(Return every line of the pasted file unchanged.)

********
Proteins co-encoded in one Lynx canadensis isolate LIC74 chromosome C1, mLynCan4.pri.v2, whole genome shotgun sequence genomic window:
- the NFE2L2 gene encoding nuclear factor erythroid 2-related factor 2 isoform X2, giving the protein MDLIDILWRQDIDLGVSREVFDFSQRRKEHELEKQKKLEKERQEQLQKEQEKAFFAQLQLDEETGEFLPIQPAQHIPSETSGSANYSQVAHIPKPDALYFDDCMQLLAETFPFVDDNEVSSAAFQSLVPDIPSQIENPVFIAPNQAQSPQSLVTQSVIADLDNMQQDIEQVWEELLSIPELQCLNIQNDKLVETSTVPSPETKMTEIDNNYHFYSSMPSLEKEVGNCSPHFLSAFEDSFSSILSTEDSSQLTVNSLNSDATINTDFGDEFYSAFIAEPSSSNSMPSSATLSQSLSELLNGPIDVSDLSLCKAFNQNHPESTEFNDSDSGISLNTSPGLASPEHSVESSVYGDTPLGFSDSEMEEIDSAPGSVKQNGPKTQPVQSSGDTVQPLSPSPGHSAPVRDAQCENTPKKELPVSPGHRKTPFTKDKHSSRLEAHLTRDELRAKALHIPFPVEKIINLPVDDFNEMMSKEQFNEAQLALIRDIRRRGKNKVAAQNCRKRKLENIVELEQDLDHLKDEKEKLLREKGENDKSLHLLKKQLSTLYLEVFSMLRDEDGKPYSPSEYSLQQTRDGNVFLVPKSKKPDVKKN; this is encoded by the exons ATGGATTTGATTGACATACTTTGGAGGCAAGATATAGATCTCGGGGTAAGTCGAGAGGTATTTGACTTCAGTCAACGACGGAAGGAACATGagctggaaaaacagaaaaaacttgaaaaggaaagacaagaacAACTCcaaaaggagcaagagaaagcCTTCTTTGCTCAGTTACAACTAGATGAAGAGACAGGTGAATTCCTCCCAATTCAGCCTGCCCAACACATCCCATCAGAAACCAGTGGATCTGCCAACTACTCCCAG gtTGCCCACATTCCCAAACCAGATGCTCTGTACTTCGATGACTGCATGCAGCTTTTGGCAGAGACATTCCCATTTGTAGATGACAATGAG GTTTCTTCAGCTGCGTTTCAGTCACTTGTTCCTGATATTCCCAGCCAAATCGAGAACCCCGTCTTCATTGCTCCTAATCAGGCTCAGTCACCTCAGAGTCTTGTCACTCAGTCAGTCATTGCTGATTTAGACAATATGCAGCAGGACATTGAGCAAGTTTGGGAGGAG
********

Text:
Proteins co-encoded in one Lynx canadensis isolate LIC74 chromosome C1, mLynCan4.pri.v2, whole genome shotgun sequence genomic window:
- the NFE2L2 gene encoding nuclear factor erythroid 2-related factor 2 isoform X2, giving the protein MDLIDILWRQDIDLGVSREVFDFSQRRKEHELEKQKKLEKERQEQLQKEQEKAFFAQLQLDEETGEFLPIQPAQHIPSETSGSANYSQVAHIPKPDALYFDDCMQLLAETFPFVDDNEVSSAAFQSLVPDIPSQIENPVFIAPNQAQSPQSLVTQSVIADLDNMQQDIEQVWEELLSIPELQCLNIQNDKLVETSTVPSPETKMTEIDNNYHFYSSMPSLEKEVGNCSPHFLSAFEDSFSSILSTEDSSQLTVNSLNSDATINTDFGDEFYSAFIAEPSSSNSMPSSATLSQSLSELLNGPIDVSDLSLCKAFNQNHPESTEFNDSDSGISLNTSPGLASPEHSVESSVYGDTPLGFSDSEMEEIDSAPGSVKQNGPKTQPVQSSGDTVQPLSPSPGHSAPVRDAQCENTPKKELPVSPGHRKTPFTKDKHSSRLEAHLTRDELRAKALHIPFPVEKIINLPVDDFNEMMSKEQFNEAQLALIRDIRRRGKNKVAAQNCRKRKLENIVELEQDLDHLKDEKEKLLREKGENDKSLHLLKKQLSTLYLEVFSMLRDEDGKPYSPSEYSLQQTRDGNVFLVPKSKKPDVKKN; this is encoded by the exons ATGGATTTGATTGACATACTTTGGAGGCAAGATATAGATCTCGGGGTAAGTCGAGAGGTATTTGACTTCAGTCAACGACGGAAGGAACATGagctggaaaaacagaaaaaacttgaaaaggaaagacaagaacAACTCcaaaaggagcaagagaaagcCTTCTTTGCTCAGTTACAACTAGATGAAGAGACAGGTGAATTCCTCCCAATTCAGCCTGCCCAACACATCCCATCAGAAACCAGTGGATCTGCCAACTACTCCCAG gtTGCCCACATTCCCAAACCAGATGCTCTGTACTTCGATGACTGCATGCAGCTTTTGGCAGAGACATTCCCATTTGTAGATGACAATGAG GTTTCTTCAGCTGCGTTTCAGTCACTTGTTCCTGATATTCCCAGCCAAATCGAGAACCCCGTCTTCATTGCTCCTAATCAGGCTCAGTCACCTCAGAGTCTTGTCACTCAGTCAGTCATTGCTGATTTAGACAATATGCAGCAGGACATTGAGCAAGTTTGGGAGGAG